A couple of nights ago I was watching the movie “Spider-Man 2” with my son in my lap. It’s one of those relaxing moments that define your purpose in life. Some of you who have kids will know that moment. Others may recognize it as a single moment, sitting on a board waiting for the perfect wave with everything in sync, from the dolphins nearby to the sounds of the seagull overhead. Then you catch that perfect wave, and as you ride, the face of it just washes over you. This is what life is about.

Hopefully we all have those epiphany moments. As I was having mine holding my son, he looked up at me and pointed at the police cars being hurled across the screen by Dr. Octopus. He told me, “That is why I don’t like you going to work every day.” I had to pause and really appreciate that moment before I went on to explain that although Isla Vista can be a bit crazy at times, we don’t have very many visits from Doc Ock or the Green Goblin. Maybe once a year in late October they might show up for a day or two, but for the most part our villains don’t have fancy costumes or an extra set of rhino horns. The villains we have look just like you and me. In fact, sometimes they are you and me …

My bike was stolen, and the cop asked if I wanted to press charges against the person responsible. What does that involve? I don’t want to get a student in trouble.

Bike theft is the most common crime we have at UCSB and in Isla Vista. Unfortunately it has been regarded by many to be just a way of life here. I often hear people say it’s not a big deal, it’s just a bike and you should expect to have one stolen while you live here. I myself think that’s a pretty sad way of thinking. An Xbox 360 costs less money than most bikes. It’s just a gadget, admittedly a cool one, but a bike is transportation to and from school or work. Some need it to survive day to day and the loss of their bike is devastating. Yet, if I just walked off with your Xbox, it would be horrible crime, akin to committing genocide on baby harp seals. Frankly, stealing is stealing and a thief is a thief.

But I digress. When we take a report for a stolen bike, the value is usually under $1000, and if so, it is considered a misdemeanor. If you don’t want to press charges for theft, it makes it difficult for us to go after the bike thief and further investigate if they have stolen other bikes and get them back to the owner. Basically it could mean that we catch someone stealing your bike and if you don’t want to press charges, we might just dust them off and send them on their way to take someone else’s bike. It can be frustrating to us to catch someone who is making a living off stealing from others and not be able to do anything about it because the bike owner is concerned about being too harsh on another student.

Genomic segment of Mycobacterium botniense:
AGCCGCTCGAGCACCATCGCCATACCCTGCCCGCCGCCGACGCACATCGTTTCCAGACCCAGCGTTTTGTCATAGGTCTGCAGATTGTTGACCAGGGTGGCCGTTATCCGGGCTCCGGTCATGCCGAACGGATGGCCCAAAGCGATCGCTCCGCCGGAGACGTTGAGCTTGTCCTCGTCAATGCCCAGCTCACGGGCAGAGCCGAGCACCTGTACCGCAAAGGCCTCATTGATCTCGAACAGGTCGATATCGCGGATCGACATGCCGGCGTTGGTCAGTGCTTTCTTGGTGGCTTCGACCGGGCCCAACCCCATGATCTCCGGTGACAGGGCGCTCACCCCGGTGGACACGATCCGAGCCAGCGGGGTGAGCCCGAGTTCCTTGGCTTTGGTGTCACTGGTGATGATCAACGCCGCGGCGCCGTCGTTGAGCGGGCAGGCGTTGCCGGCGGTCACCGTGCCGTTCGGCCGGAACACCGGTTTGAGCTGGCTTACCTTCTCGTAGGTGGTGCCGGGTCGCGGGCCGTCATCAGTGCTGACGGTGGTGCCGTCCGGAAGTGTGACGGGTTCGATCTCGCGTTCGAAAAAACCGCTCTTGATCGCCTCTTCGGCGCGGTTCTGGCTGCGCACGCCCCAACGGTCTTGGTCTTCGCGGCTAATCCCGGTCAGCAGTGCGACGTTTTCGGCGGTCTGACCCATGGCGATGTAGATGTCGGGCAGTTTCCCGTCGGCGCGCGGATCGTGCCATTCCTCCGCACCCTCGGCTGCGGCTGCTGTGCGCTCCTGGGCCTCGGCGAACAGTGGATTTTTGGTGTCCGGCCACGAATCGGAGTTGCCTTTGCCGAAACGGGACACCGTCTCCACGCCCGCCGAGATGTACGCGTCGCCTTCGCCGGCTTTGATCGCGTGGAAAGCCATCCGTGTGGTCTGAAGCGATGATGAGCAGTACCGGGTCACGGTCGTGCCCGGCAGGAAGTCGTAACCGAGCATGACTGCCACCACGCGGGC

Oh and what does it involve to press charges? Well, you have to say you are willing to press charges, and if it did go to court, you would have to be willing to say that the bike is yours and you never gave permission to that guy with those four extra mechanical arms to take it. That’s all.

Do cops write more tickets at the end of the month to fill a last-minute quota and get a good evaluation from their supervisor?

You seem to misunderstand the goals here. If I write 10 tickets, I get a toaster. Fifty tickets and I get a stuffed Stewie Griffin doll. Seriously though, quotas are illegal per California Vehicle Code Section 41602. “No agency shall set an arrest quota.” Now does it happen? Sadly some bad supervisors begin pushing numbers instead of effective enforcement, and next thing you know there’s an unwritten quota. Ironically, if you Google “California traffic quotas illegal,” you’ll see more articles about cops suing their departments over quotas than what the law actually says.

So, to answer your question, quotas are illegal. It can happen, but rarely; cops don’t even like quotas, and Stewie Griffin dolls are way overvalued. (Yeah, that’s right, Magic Mountain. I’m talking about you … )

That’s all for now. It’s time for me to pop in “Iron Man” and try to recapture some of that magic time with my kids. I’ll be sure to ignore my wife on the couch swooning over Robert Downey Jr. So for now, take care, stay safe and if you run into any problems, take a moment and Question Authority. I am here (insert double chest thump) for you!

Sgt. Mark Signa is an officer of the UCSB Police Dept.

Got caught by a cop? Your party popped by the Po-Po? Ticked by a ticket? If you have questions, don’t let it eat away at you, Question Authority! Email me anytime at: QA@police.ucsb.edu or call UCSB PD at 893-3446.